GO HERE: Hikes With a View
Snow-topped peaks and green valleys provide excellent eye-candy this time of year. Hikers (and painters and photographers) seeking a vantage point will be rewarded for their efforts. Southern Oregon offers plenty of spots for wide expansive views at the end of a good hike. Local go-tos include the ever popular Table Rock trails, Grizzly Peak, and Pilot Rock, to name just a few. For the more adventurous, several places exist a bit further from the normal hiking staples. As warmer temperatures increase, that high elevation snow will retreat, allowing outdoorsy art makers a chance to create and recreate.
Mount Scott: Undoubtedly, the most breathtaking view of the deepest lake in the country. This small stratovolcano on the southeast flank of Crater Lake is the highest point within the park. A small lookout tower waits on the summit at the end of relatively gradual trail (4.4 miles round trip). Though this may not be open for a few months, it is a must, and should be kept in mind once temperatures begin to rise again.
Red Butte: Atop the 20,000 acre Red Buttes Wilderness, an area that sits between Oregon and California in the Siskiyou Mountains, these views are expansive. Enjoy the high peaks of the Marble Mountains to the south, the gentler peaks of the Siskiyous to the east (with Mount Mcloughlin just behind), the dominating Preston Peak to the west, and the ever present Mt. Shasta. Snow may exist for a while still, though anyone with enough determination can make it to the top. When not taking in the stunning views, stop to appreciate the wide range of bright colors that comprise the weathered rocks. Don’t be surprised if you have the whole place to yourself.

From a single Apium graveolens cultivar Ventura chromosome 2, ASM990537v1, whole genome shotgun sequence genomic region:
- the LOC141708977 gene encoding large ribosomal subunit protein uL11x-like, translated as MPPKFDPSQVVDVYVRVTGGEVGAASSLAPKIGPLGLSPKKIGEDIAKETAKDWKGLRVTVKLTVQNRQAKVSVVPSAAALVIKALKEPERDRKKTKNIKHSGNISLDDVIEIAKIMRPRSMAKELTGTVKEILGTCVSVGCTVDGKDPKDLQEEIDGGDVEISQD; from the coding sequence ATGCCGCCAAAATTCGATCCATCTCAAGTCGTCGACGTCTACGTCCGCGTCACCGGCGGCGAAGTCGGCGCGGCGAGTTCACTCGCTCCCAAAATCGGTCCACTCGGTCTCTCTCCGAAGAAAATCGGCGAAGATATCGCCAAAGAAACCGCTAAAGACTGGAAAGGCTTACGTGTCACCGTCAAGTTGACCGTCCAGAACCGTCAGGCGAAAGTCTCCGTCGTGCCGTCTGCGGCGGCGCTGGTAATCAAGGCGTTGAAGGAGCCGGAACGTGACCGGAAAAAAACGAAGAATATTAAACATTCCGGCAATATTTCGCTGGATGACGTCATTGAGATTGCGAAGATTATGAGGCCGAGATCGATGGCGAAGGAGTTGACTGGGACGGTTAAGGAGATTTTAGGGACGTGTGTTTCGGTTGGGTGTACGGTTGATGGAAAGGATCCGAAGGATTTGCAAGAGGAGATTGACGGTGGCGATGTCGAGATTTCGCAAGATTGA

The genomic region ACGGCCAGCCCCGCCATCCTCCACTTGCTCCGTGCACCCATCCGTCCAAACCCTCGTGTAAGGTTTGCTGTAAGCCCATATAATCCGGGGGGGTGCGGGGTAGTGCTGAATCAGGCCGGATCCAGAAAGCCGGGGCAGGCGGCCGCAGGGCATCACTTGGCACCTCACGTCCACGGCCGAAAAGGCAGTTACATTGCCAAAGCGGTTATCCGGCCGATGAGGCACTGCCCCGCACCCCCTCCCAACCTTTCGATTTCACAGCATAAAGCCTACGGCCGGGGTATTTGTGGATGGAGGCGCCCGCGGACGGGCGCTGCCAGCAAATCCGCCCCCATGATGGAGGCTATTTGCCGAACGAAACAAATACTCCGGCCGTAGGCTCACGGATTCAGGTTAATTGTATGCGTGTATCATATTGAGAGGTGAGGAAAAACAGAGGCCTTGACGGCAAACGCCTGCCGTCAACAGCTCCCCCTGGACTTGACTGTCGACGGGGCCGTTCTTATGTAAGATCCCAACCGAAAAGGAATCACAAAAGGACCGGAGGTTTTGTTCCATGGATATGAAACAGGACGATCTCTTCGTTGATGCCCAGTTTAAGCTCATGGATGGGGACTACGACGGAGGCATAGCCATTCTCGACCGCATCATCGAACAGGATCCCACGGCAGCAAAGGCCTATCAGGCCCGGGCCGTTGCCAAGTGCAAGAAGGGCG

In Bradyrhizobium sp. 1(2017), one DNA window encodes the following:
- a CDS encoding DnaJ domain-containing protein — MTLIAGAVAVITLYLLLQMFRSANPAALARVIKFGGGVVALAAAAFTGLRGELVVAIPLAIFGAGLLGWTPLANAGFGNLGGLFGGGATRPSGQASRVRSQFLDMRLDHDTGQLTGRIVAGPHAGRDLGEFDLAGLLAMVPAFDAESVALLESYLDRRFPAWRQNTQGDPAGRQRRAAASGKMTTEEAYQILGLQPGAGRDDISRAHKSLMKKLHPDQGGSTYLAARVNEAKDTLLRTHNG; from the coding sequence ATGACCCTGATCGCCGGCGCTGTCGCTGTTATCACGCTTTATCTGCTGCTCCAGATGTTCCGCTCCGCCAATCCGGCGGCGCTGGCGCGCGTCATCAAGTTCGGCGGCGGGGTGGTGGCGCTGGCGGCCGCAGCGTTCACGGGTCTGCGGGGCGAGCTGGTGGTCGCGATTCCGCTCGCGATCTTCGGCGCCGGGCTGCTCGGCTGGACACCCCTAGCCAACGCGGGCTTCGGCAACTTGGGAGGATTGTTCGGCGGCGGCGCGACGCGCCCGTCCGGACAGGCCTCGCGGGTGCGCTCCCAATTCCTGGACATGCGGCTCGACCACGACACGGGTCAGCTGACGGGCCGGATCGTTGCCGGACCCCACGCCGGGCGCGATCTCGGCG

Wagner Butte: Located in the Rogue-Siskiyou National Forest southwest of Ashland, Wagner Butte overlooks Bear Creek Valley and on clear days offers views of the Rogue and Applegate Valleys as well as Mt. Shasta and Mt. Thielson. Accessible from late spring until late fall, though make sure forecast looks good before you head out. Best to start early to avoid crippling heat and thunderstorms.
Stein Buttes: A great hike for both the visually and historically-minded hikers. Hydraulic, surface, and lode mining activity can be found along the trail which begins at the Seattle Bar Day Use Area. Stunning views of Applegate Lake and the Siskiyou Mountains can be seen from the ridge.